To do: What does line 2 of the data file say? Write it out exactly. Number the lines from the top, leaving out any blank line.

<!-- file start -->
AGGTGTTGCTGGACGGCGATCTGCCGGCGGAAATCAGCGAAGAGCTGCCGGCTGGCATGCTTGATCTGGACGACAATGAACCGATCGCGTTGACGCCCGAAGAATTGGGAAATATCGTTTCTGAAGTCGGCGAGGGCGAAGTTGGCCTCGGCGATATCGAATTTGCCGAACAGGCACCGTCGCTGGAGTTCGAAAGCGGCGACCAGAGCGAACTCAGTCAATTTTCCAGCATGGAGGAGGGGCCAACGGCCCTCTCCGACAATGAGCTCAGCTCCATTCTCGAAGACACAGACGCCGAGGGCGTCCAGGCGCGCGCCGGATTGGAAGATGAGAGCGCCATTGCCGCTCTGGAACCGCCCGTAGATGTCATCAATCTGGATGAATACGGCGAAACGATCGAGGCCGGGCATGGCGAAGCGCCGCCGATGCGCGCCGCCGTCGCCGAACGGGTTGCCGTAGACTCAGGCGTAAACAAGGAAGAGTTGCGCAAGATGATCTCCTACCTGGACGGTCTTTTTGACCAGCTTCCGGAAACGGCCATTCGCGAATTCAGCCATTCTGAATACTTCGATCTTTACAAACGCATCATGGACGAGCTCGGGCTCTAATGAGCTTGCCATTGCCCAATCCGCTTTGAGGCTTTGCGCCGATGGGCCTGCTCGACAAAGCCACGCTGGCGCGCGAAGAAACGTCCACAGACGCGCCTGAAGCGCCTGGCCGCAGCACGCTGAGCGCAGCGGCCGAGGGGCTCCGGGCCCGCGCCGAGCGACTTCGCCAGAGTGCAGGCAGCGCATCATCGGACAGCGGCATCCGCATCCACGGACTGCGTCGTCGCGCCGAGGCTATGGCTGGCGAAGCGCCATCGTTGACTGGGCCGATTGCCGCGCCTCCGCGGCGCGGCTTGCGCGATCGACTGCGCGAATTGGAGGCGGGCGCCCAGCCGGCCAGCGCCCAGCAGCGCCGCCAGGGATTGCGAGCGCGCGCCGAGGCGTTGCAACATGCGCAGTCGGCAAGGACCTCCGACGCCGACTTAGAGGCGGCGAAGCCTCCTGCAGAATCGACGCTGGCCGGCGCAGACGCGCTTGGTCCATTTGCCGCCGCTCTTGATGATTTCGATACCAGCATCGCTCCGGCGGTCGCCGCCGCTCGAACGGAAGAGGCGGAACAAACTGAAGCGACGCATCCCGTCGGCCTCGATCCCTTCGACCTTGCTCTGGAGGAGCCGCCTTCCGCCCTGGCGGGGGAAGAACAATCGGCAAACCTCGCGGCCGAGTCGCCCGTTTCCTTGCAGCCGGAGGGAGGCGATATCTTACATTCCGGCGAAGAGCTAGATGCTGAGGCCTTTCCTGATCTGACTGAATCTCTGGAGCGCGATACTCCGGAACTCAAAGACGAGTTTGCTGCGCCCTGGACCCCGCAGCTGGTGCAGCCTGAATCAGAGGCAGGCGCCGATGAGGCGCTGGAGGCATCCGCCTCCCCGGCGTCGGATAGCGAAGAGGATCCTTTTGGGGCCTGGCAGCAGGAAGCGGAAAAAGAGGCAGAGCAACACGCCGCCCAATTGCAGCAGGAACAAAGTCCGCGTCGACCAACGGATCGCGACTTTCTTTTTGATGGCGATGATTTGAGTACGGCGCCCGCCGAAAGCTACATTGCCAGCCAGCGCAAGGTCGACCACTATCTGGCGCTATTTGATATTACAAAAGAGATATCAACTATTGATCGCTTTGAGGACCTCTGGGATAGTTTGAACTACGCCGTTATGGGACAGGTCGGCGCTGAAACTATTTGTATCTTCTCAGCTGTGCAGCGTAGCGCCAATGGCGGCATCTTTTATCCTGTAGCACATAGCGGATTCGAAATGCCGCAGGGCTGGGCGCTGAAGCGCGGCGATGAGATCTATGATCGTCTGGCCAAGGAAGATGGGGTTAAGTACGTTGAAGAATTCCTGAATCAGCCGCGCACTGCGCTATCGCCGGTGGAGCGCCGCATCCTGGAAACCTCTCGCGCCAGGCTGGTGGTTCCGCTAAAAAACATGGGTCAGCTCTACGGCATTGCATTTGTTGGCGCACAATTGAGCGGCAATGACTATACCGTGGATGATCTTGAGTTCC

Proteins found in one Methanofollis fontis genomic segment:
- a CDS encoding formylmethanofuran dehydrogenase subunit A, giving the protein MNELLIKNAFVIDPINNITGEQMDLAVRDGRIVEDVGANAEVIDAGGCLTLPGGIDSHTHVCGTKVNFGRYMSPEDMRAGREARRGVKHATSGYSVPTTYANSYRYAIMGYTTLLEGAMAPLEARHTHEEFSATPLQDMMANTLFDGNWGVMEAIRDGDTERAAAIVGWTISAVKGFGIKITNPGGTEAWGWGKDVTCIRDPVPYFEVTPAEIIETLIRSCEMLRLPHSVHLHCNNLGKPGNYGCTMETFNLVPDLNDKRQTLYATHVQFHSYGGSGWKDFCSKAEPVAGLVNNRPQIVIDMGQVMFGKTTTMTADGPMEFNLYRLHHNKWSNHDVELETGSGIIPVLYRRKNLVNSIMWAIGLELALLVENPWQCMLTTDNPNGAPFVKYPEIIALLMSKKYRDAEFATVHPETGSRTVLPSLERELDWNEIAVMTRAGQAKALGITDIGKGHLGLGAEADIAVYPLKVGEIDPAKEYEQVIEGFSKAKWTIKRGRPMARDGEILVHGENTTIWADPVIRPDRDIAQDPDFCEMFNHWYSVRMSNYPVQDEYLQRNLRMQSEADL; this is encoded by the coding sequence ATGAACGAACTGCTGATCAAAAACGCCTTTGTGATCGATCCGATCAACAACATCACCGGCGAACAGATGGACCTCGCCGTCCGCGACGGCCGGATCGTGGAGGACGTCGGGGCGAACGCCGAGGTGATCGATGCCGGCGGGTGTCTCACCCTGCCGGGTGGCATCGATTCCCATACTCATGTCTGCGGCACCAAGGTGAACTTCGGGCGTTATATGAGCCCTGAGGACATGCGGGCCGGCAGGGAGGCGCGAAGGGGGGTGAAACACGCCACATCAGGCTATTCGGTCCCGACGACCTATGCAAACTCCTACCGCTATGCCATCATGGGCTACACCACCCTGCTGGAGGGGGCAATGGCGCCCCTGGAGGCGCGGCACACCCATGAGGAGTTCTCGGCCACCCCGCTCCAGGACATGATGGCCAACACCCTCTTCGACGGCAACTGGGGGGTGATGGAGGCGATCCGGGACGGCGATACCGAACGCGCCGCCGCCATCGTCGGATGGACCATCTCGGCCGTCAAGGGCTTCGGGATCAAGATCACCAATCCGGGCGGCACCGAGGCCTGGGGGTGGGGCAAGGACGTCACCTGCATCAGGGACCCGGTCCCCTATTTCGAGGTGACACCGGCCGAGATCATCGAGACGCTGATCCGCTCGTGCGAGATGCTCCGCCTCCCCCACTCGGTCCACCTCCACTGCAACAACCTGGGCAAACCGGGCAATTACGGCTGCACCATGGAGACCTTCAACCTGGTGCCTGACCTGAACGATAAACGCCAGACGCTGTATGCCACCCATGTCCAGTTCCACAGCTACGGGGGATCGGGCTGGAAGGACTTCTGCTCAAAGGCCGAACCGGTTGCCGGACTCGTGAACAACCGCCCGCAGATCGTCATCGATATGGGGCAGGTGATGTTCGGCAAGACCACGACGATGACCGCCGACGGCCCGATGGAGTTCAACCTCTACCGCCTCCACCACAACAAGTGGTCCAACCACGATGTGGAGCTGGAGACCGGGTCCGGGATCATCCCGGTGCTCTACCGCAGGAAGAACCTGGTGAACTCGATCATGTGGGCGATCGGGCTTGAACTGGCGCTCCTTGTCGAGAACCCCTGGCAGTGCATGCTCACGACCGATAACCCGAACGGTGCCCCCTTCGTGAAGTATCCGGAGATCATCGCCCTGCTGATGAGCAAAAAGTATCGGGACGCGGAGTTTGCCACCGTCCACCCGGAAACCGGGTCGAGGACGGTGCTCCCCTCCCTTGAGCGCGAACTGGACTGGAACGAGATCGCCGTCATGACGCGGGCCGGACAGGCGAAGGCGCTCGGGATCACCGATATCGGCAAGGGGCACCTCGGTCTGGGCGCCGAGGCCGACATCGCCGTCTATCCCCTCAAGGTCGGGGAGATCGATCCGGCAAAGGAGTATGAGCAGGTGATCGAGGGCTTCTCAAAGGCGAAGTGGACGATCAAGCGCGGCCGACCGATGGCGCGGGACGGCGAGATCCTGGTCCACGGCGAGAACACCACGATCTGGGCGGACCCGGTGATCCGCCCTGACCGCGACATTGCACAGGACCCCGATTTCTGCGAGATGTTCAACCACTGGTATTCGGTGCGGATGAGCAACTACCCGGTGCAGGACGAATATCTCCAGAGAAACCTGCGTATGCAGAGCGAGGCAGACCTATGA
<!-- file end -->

Proteins found in one Methanofollis fontis genomic segment: